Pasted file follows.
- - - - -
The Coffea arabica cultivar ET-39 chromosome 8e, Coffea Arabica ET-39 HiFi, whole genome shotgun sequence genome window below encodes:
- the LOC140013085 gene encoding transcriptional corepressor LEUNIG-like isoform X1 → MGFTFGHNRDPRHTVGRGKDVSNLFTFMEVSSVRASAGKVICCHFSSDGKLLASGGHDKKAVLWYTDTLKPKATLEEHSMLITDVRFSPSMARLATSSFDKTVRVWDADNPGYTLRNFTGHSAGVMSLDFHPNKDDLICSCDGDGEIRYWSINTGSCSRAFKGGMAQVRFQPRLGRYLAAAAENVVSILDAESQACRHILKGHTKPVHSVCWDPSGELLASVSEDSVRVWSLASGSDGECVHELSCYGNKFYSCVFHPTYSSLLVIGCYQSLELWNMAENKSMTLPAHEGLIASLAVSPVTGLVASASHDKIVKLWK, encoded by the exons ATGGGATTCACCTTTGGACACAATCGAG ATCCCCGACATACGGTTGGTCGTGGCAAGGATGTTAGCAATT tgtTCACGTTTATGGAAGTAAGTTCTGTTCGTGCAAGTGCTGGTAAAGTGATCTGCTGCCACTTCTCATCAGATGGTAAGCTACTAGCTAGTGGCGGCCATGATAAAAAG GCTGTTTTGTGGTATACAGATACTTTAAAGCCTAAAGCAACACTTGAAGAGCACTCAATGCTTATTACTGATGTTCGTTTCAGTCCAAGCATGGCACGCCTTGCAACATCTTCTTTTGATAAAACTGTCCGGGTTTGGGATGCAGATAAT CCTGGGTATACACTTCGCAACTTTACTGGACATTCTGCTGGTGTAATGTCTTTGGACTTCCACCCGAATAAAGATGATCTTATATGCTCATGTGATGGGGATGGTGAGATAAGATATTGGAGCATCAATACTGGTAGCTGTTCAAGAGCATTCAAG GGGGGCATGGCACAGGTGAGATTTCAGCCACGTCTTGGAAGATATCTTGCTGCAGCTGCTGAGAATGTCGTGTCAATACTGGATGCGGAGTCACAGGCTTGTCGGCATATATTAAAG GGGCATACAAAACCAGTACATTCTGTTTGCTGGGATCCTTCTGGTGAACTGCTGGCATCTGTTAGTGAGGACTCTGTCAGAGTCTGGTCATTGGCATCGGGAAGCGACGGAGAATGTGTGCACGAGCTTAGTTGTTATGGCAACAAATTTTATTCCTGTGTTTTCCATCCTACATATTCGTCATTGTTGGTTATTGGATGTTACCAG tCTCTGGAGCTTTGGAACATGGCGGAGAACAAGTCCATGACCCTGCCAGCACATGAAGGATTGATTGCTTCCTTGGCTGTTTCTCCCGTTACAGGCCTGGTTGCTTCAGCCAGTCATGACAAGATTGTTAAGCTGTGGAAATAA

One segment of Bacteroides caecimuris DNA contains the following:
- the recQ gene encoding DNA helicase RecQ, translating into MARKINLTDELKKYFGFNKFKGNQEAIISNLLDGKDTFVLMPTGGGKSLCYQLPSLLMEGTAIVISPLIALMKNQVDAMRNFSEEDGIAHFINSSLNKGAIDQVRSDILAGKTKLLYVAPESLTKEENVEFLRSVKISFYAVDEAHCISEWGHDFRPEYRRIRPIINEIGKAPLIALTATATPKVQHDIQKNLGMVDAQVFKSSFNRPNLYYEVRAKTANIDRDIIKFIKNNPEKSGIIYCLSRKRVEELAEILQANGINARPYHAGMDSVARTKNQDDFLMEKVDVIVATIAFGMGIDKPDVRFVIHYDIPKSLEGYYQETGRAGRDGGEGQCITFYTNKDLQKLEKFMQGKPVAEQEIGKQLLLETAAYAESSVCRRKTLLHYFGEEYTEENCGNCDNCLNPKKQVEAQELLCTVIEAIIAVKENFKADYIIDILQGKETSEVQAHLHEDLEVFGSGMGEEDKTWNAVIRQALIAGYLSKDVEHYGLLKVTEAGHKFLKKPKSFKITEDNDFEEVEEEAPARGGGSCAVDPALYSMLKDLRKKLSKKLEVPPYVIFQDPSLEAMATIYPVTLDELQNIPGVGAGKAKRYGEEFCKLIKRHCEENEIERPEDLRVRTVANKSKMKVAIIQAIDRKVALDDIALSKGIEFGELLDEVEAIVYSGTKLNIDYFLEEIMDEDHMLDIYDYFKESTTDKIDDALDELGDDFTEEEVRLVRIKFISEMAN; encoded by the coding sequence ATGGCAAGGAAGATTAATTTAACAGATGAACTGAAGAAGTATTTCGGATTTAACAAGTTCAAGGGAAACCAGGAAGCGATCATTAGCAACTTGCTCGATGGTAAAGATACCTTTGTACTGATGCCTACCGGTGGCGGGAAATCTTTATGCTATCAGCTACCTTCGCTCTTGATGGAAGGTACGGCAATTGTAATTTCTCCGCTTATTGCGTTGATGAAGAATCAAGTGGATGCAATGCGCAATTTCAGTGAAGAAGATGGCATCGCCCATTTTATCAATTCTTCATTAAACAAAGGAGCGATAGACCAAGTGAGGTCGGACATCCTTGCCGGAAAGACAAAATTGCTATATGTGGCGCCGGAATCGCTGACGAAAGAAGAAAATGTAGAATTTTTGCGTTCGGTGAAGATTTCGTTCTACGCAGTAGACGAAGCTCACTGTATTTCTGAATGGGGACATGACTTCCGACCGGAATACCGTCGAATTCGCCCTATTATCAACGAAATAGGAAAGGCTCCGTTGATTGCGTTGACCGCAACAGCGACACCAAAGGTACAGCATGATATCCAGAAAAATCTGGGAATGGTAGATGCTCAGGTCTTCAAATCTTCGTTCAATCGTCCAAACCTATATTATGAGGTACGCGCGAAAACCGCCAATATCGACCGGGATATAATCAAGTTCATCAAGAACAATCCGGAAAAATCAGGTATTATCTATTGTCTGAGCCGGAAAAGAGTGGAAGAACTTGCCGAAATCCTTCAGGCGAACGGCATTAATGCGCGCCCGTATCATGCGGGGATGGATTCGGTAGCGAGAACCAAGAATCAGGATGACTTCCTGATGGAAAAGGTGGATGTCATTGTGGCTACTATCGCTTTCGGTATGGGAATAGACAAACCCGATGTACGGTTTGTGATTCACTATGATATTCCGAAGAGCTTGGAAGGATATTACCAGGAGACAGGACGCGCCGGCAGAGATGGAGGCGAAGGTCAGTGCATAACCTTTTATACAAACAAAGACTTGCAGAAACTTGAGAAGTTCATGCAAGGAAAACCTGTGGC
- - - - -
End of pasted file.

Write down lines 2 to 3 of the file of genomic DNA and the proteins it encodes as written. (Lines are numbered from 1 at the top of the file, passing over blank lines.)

- the LOC140013085 gene encoding transcriptional corepressor LEUNIG-like isoform X1 → MGFTFGHNRDPRHTVGRGKDVSNLFTFMEVSSVRASAGKVICCHFSSDGKLLASGGHDKKAVLWYTDTLKPKATLEEHSMLITDVRFSPSMARLATSSFDKTVRVWDADNPGYTLRNFTGHSAGVMSLDFHPNKDDLICSCDGDGEIRYWSINTGSCSRAFKGGMAQVRFQPRLGRYLAAAAENVVSILDAESQACRHILKGHTKPVHSVCWDPSGELLASVSEDSVRVWSLASGSDGECVHELSCYGNKFYSCVFHPTYSSLLVIGCYQSLELWNMAENKSMTLPAHEGLIASLAVSPVTGLVASASHDKIVKLWK, encoded by the exons ATGGGATTCACCTTTGGACACAATCGAG ATCCCCGACATACGGTTGGTCGTGGCAAGGATGTTAGCAATT tgtTCACGTTTATGGAAGTAAGTTCTGTTCGTGCAAGTGCTGGTAAAGTGATCTGCTGCCACTTCTCATCAGATGGTAAGCTACTAGCTAGTGGCGGCCATGATAAAAAG GCTGTTTTGTGGTATACAGATACTTTAAAGCCTAAAGCAACACTTGAAGAGCACTCAATGCTTATTACTGATGTTCGTTTCAGTCCAAGCATGGCACGCCTTGCAACATCTTCTTTTGATAAAACTGTCCGGGTTTGGGATGCAGATAAT CCTGGGTATACACTTCGCAACTTTACTGGACATTCTGCTGGTGTAATGTCTTTGGACTTCCACCCGAATAAAGATGATCTTATATGCTCATGTGATGGGGATGGTGAGATAAGATATTGGAGCATCAATACTGGTAGCTGTTCAAGAGCATTCAAG GGGGGCATGGCACAGGTGAGATTTCAGCCACGTCTTGGAAGATATCTTGCTGCAGCTGCTGAGAATGTCGTGTCAATACTGGATGCGGAGTCACAGGCTTGTCGGCATATATTAAAG GGGCATACAAAACCAGTACATTCTGTTTGCTGGGATCCTTCTGGTGAACTGCTGGCATCTGTTAGTGAGGACTCTGTCAGAGTCTGGTCATTGGCATCGGGAAGCGACGGAGAATGTGTGCACGAGCTTAGTTGTTATGGCAACAAATTTTATTCCTGTGTTTTCCATCCTACATATTCGTCATTGTTGGTTATTGGATGTTACCAG tCTCTGGAGCTTTGGAACATGGCGGAGAACAAGTCCATGACCCTGCCAGCACATGAAGGATTGATTGCTTCCTTGGCTGTTTCTCCCGTTACAGGCCTGGTTGCTTCAGCCAGTCATGACAAGATTGTTAAGCTGTGGAAATAA

One segment of Bacteroides caecimuris DNA contains the following: